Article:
Court hears of Commonwealth Bank's part in Storm collapse

THE Commonwealth Bank provided the "fuel and oxygen" to the Storm Financial business and knew it was a "dangerous, risky investment strategy", lawyers for the class action against it have argued.

Robert Dubler SC asked the Federal Court in Brisbane to find the CBA was "much more than a mere lender" and was "the third spoke of the wheel" during his opening address this week.

Hundreds of investors are taking action against the bank after Storm collapsed in 2008 and sent many of them to financial ruin.

The Australian Securities and Investment Commission has calculated investors lost about $830 million after Storm's collapse.

"There was Storm, there were clients and then there was the bank," he said.

"Its facilitation of the Storm model was deep and involved.

"It provided fuel and oxygen to the Storm business by being its banker, and we say the evidence reveals it did so in part because of the expectation, which was fulfilled, of the referral of work in the form of loans.

"Mr Dubler said the CBA's Colonial First State arm operated four index funds that were Storm-badged and only available to Storm clients.

He said the bank provided investment home loans to give Storm clients the initial equity needed to invest and provided margin lending so clients could double gear.

"In a very day-to-day way, the bank assisted Storm in its operations with dedicated special application processes and dedicated officers whose sole job was to ensure the smooth running of the Storm loan processing and other aspects of its business," he said of the fifth way.

Mr Dubler argued the CBA was "a joint operator" of the scheme which went to the key question of unconscionable conduct.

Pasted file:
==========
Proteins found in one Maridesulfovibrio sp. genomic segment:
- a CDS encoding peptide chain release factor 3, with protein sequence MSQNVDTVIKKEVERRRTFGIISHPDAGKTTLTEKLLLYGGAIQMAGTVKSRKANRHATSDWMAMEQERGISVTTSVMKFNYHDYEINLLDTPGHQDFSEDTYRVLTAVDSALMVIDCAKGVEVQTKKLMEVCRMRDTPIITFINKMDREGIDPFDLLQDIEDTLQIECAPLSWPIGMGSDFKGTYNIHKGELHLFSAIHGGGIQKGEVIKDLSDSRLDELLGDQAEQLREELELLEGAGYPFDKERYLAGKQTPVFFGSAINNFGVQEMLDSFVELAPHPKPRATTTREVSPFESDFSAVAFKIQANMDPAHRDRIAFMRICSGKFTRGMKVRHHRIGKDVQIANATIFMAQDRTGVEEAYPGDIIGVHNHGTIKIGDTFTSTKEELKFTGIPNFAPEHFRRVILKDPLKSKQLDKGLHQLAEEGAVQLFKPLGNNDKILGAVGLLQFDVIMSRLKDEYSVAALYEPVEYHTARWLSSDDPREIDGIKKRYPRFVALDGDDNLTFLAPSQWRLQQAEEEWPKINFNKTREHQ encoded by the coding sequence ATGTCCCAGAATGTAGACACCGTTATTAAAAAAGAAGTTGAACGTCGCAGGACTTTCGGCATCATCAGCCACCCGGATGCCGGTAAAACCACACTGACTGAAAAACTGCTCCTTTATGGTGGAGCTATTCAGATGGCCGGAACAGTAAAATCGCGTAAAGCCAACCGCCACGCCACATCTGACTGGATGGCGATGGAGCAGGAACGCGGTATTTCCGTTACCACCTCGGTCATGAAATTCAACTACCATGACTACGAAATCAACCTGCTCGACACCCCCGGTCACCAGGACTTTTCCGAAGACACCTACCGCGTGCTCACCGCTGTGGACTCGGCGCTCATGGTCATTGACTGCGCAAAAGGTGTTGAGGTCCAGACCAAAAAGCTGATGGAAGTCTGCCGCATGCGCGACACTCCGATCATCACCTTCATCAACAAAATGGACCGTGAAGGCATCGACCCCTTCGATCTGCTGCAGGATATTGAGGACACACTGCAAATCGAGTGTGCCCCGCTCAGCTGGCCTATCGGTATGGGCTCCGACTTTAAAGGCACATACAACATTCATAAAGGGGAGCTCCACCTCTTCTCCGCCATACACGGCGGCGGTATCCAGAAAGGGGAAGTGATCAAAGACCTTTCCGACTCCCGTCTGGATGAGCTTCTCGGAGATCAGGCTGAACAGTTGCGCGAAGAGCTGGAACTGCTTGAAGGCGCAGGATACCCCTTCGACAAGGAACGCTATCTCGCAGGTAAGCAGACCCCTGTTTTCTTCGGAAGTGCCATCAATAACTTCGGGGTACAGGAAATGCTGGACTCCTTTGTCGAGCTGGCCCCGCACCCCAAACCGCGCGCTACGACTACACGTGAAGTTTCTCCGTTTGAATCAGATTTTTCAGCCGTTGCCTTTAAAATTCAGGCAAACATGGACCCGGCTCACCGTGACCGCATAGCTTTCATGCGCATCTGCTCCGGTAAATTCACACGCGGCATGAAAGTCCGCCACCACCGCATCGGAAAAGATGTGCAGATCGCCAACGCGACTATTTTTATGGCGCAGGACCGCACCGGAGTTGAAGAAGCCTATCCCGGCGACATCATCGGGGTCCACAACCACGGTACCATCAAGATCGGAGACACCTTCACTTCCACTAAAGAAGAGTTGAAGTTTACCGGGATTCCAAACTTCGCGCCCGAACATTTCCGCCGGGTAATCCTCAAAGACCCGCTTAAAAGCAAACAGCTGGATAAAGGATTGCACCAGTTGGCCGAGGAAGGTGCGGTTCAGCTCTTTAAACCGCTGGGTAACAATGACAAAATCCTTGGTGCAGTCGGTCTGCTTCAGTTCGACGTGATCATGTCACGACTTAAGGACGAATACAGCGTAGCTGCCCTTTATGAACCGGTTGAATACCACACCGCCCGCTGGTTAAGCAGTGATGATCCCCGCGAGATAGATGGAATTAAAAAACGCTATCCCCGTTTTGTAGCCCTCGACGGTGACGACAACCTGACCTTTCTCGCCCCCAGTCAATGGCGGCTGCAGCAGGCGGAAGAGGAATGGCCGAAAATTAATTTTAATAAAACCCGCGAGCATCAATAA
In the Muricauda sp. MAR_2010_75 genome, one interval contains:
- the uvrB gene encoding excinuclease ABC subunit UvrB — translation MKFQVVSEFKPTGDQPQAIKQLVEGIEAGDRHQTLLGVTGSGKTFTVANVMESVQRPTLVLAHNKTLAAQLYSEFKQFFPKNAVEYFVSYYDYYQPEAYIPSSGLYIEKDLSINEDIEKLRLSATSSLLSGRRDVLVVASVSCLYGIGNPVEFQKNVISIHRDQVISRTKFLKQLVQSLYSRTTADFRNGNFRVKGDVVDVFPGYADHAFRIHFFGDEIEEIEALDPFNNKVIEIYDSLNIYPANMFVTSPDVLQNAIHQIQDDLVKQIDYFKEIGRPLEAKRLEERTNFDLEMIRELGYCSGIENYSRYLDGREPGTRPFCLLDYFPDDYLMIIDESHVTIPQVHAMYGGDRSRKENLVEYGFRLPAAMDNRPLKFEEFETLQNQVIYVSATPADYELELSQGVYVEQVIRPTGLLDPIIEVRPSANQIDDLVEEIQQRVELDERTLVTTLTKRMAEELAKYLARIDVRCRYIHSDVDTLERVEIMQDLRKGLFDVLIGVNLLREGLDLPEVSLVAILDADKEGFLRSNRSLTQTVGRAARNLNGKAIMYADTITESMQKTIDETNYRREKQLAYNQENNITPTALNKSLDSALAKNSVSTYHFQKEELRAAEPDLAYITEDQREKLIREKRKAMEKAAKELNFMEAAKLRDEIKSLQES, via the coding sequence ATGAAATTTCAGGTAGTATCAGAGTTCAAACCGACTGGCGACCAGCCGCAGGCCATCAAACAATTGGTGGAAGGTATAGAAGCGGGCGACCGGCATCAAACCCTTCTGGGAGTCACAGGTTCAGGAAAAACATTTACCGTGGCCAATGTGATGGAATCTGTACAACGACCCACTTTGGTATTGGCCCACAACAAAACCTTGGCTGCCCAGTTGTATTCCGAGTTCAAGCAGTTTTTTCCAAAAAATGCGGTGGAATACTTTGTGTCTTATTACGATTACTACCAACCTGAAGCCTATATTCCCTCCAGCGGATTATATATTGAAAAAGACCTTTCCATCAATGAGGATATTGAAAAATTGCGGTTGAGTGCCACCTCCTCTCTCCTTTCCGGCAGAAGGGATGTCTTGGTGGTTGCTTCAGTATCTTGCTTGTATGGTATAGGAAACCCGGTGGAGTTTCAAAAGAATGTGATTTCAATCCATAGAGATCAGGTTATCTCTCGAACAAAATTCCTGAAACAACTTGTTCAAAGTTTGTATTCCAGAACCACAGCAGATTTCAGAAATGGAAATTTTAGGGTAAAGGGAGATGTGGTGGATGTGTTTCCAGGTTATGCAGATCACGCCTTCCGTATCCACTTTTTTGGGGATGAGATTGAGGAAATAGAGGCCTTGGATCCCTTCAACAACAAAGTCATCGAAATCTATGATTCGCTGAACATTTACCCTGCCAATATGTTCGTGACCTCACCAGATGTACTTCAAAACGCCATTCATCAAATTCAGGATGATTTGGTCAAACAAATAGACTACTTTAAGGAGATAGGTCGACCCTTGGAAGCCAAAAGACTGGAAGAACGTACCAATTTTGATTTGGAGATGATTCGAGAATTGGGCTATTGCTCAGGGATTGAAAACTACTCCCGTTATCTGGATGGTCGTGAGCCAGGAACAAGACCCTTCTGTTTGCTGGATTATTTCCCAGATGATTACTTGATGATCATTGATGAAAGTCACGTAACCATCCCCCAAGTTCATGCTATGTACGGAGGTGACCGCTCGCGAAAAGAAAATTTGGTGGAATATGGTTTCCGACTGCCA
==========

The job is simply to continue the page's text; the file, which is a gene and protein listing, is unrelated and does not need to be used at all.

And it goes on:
He said the court must decide whether or not the bank, in lending money to Storm and bank clients, engaged in unconscientious behaviour and whether the bank's actions fell below the standard of a diligent and prudent banker.

"A risky product was promoted to the wrong people, who could least afford it, as a non-risky product," he said.

"The case against the bank ... is that it must have known it was likely that all of these Storm clients were not being properly advised.

"Nevertheless, it continued and acquiesced in requests from Storm for ever-greater fees and ever-increasing margin loans, to the point where obviously it ended in tears.

"We say the Storm model was a dangerous, risky investment strategy and that it was wrongly sold to ordinary Australians as an ordinary investment strategy.

"The bank knew all of that, is the case against it.

"Nevertheless, it wrote cheque after cheque on its customers' loan accounts, including cheques going from the bank direct to Storm for its inflated fees, and it did so essentially because the profits and the revenue from the large loan book of Storm were too great to simply turn away from it."



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